She had fallen away from her resolution to her dreams for a time, when suddenly she jumped up and began her work with immense energy. Open went one box after another, and in five minutes the room was strewed with her possessions. The modest set of drawers which was to supply all her wants was filled with immediate haste. Things were deposited in whatever nooks might be found, and every corner was utilised. Her character for tidiness had never stood high. At the bijou Lucy, or her mother, or the favourite maid, had always been at hand to make good her deficiencies with a reproach which had never gone beyond a smile or a kiss. At Glenbogie and even on the journey there had been attendant lady’s maids. But here she was all alone.
Everything was still in confusion when she was called to dinner. As she went down she recalled to herself her second resolution. She would be good — whereby she intimated to herself that she would endeavour to do what might be pleasing to her Aunt Dosett. She had little doubt as to her uncle. But she was aware that there had been differences between her aunt and Lucy. If Lucy had found it difficult to be good how great would be the struggle required from her!
She sat herself down at table a little nearer to her aunt than her uncle, because it was specially her aunt whom she wished to win, and after a few minutes she put out her little soft hand and touched that of Mrs Dosett. “My dear,” said that lady. I hope you will be happy.”
“I am determined to be happy,” said Ayala, if you will let me love you.”
Mrs Dosett was not beautiful, nor was she romantic. In appearance she was the very reverse of Ayala. The cares of the world, the looking after shillings and their results, had given her that look of commonplace insignificance which is so frequent and so unattractive among middle-aged women upon whom the world leans heavily. But there was a tender corner in her heart which was still green, and from which a little rill of sweet water could be made to flow when it was touched aright. On this occasion a tear came to her eye as she pressed her niece’s hand; but she said nothing. She was sure, however, that she would love Ayala much better than she had been able to love Lucy.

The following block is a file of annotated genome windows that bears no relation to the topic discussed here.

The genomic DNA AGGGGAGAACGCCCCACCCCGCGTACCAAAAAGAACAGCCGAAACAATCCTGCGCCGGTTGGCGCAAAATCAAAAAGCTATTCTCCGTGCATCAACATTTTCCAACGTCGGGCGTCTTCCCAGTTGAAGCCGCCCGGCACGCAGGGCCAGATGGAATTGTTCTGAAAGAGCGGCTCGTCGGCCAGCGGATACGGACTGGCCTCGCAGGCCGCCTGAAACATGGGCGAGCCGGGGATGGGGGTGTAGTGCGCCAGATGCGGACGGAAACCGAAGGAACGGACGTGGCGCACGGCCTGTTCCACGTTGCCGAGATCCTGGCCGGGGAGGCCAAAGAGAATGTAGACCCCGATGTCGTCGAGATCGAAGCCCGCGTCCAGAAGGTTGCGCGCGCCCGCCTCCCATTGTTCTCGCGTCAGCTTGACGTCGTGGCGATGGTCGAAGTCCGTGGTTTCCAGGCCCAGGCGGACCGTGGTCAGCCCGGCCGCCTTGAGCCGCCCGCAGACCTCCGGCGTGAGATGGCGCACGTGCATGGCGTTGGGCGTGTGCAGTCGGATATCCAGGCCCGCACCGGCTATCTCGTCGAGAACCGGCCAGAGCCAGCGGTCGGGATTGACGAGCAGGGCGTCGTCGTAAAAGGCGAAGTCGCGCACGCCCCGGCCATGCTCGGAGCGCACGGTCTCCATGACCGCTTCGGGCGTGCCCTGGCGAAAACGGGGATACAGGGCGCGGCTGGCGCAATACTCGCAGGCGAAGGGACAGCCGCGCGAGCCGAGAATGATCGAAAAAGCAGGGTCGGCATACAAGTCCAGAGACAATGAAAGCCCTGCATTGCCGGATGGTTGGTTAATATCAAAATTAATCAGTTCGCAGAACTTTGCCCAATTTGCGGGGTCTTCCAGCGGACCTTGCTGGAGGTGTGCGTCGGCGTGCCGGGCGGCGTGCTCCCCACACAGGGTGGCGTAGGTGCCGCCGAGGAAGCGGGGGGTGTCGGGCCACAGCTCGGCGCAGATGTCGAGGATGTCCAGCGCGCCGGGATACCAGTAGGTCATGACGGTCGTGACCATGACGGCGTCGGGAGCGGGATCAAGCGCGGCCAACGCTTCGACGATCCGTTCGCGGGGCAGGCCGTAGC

“What would you like me to do?” asked Ayala, when her aunt accompanied her that night to her bedroom.
“To do, my dear? What do you generally do?”
“Nothing. I read a little and draw a little, but I do nothing useful. I mean it to be different now.”
“You shall do as you please, Ayala.”
“Oh, but I mean it. And you must tell me. Of course things have to be different.”
“We are not rich like your uncle and aunt Tringle.”
“Perhaps it is better not to be rich, so that one may have something to do. But I want you to tell me as though you really cared for me.”
“I will care for you,” said Aunt Dosett, sobbing.
“Then first begin by telling me what to do. I will try and do it. Of course I have thought about it, coming away from all manner of rich things; and I have determined that it shall not make me unhappy. I will rise above it. I will begin tomorrow and do anything if you will tell me.” Then Aunt Dosett took her in her arms and kissed her, and declared that on the morrow they would begin their work together in perfect confidence and love with each other.
“I think she will do better than Lucy,” said Mrs Dosett to her husband that night.
“Lucy was a dear girl too,” said Uncle Reginald.
“Oh, yes — quite so. I don’t mean to say a word against Lucy; but I think that I can do better with Ayala. She will be more diligent.” Uncle Reginald said nothing to this, but he could not but think that of the two Lucy would be the one most likely to devote herself to hard work.
On the next morning Ayala went out with her aunt on the round to the shopkeepers, and listened with profound attention to the domestic instructions which were given to her on the occasion. When she came home she knew much of which she had known nothing before. What was the price of mutton and how much mutton she was expected as one of the family to eat per week; what were the necessities of the house in bread and butter, how far a pint of milk might be stretched — with a proper understanding that her Uncle Reginald as head of the family was to be subjected to no limits. And before their return from that walk — on the first morning of Ayala’s sojourn — Ayala had undertaken always to call Mrs Dosett Aunt Margaret for the future.
Last updated Monday, December 22, 2014 at 10:55